This is the second time in the last two weeks I've read stories about the burger sleeve mask at Freshness Burger. While we go to Freshness Burger fairly often, we haven't seen anyone using the burger mask yet. The Freshness Burger at Hamamatsu Station didn't have them the last time I was there, but that was over a month ago. There's a chance they had them but no one was using one because no customers had bought any of the Classic Burgers.
Except I always order a Classic Cheeseburger and I didn't receive a sleeve mask. Maybe because I'm a dude.
I think the main reason the Classic Burger sales were flat (if they truly were) isn't that women are embarrassed to be seen eating them, it's because compared to your basic McDonald's or Mos Burger burger, a Classic Burger from Freshness is huge. As much as I love them-- they're the best chain burger you can get here in Hamamatsu-- I have to admit they're a bit awkward to eat. I have a pretty big mouth, too. I can easily imagine your average Japanese consumer not being able to come to grips, as it were, with a Classic Burger.
Also, in general, restaurant portion sizes tend to be smaller in Japan and a Classic Burger just might be a few grams or calories over what both women and men want here in Japan. If you talk to someone who's lived abroad there's a good chance you'll hear some variation on, "The difference between McDonald's in Japan and in America is our meals are smaller. Americans have bigger sodas." Is it true? I don't really think so, but I haven't gone around weighing burgers and checking soda volume at home and in Japan. It sounds good, so let's go with it. If you order a hamburger set at a Japanese McDonald's, you're getting a lightweight burger and a decent amount of French fries, but if you order a Classic Cheeseburger set at Freshness, you get a burger that's heavier than a Quarter Pounder and an order of thick wedge-cut fries with the skins still on them. It even fills me up, and I'm a decadent pig.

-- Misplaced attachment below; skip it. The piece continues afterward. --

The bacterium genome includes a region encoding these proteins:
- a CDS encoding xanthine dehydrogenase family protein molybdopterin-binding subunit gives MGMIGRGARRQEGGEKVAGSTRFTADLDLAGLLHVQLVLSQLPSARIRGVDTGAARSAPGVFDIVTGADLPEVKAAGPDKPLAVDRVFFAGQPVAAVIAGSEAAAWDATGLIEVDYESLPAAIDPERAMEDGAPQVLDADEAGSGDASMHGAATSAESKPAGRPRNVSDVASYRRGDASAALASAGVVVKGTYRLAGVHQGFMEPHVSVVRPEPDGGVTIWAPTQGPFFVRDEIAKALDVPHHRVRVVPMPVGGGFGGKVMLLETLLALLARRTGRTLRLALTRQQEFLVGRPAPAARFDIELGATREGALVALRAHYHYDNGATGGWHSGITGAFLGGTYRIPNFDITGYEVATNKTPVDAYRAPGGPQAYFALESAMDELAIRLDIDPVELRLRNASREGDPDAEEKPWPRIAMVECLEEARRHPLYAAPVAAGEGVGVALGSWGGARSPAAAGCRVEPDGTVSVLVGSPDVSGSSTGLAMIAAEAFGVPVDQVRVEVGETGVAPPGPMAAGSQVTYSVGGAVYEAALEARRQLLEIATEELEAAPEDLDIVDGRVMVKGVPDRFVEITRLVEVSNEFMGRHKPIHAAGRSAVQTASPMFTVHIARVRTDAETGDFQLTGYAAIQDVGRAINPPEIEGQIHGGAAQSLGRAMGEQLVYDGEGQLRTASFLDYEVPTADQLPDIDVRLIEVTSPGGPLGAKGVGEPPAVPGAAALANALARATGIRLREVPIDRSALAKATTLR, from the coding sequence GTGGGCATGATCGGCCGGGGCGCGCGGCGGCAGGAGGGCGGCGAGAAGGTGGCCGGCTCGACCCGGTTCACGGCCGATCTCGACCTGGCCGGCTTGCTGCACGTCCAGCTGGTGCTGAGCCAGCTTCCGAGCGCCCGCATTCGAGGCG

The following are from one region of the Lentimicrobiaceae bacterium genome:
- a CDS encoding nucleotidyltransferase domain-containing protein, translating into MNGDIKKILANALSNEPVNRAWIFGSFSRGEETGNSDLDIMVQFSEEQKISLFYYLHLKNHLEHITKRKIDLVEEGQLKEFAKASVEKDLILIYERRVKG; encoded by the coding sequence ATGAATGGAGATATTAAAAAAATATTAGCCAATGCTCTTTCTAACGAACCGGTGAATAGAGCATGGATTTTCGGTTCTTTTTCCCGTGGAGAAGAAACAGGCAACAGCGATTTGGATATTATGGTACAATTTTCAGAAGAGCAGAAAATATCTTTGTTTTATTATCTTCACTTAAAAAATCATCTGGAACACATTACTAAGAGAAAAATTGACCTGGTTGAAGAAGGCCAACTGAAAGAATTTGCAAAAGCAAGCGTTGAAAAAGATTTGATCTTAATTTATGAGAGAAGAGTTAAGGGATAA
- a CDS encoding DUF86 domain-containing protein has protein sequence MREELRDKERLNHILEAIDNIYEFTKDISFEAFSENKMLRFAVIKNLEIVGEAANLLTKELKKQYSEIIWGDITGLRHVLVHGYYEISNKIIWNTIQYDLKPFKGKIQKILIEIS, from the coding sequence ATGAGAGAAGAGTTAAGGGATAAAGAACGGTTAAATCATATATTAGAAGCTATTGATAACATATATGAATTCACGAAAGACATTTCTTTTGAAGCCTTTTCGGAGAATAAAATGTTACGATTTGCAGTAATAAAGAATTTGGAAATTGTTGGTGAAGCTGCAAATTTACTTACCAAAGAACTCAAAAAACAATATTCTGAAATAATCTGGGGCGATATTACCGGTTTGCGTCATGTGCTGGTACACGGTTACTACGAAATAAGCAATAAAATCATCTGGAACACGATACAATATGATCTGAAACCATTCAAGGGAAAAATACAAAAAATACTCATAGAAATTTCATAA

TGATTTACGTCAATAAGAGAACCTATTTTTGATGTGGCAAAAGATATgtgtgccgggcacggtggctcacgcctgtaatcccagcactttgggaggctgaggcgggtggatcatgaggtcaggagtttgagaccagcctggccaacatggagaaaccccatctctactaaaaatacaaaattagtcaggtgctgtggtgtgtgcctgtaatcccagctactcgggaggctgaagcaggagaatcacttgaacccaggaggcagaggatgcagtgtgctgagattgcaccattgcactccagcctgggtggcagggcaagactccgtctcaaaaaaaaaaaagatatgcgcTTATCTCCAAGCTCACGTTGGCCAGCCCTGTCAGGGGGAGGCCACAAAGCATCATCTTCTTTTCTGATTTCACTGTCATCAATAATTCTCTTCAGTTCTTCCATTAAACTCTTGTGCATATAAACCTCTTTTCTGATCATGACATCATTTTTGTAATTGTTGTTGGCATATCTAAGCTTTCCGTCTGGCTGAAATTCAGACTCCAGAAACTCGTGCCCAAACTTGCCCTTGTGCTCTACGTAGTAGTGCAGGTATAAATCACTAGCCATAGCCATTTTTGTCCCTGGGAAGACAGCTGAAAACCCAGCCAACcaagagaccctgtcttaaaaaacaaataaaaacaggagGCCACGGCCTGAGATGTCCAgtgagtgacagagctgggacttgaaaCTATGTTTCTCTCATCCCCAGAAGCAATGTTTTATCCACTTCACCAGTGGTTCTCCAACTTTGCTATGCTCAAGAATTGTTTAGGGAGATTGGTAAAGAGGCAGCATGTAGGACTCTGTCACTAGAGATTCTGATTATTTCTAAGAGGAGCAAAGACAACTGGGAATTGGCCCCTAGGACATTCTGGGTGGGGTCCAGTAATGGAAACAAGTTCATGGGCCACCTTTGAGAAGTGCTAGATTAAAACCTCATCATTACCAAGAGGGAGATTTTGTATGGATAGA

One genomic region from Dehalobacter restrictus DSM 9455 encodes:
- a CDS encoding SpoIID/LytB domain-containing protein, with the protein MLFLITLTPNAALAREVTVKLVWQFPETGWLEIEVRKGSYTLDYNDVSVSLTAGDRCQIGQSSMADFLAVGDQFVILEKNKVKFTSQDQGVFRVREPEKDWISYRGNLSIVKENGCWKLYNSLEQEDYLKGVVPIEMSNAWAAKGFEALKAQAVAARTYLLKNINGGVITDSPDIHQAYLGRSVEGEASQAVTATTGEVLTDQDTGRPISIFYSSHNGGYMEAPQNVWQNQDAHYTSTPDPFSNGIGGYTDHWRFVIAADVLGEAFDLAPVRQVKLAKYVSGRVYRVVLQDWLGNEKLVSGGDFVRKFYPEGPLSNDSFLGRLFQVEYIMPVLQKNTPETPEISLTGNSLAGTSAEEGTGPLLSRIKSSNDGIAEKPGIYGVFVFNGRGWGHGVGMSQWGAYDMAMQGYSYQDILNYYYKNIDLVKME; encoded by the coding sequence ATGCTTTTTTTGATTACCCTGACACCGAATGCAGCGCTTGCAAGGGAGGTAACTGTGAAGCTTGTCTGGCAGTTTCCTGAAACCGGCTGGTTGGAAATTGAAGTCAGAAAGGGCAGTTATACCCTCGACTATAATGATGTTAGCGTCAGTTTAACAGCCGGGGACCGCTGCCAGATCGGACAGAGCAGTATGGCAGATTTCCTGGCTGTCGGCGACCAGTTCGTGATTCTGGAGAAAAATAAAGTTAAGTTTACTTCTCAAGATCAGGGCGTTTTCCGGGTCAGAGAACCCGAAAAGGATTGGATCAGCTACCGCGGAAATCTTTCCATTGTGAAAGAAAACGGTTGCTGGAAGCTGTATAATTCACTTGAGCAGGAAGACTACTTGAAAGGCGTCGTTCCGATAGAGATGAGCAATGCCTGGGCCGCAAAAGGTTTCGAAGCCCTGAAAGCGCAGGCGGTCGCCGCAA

Freshness is a bit pricey, too. I've read business reports about McDonald's same store sales being down in Japan as well, but the McDonald's here still remain packed with customers during peak hours. Sometimes Freshness Burger is as well, but the prime location at the station is a pretty small restaurant so it may be a matter of perception. But if you want a cheap burger meal, McDonald's is the place to go. The point is, I'm pretty sure McDonald's has Freshness Burger beat as far as prices go, but there's no way they can compete in taste. That suggests people prefer paying less for things even if said things aren't quite as good as slightly more expensive things.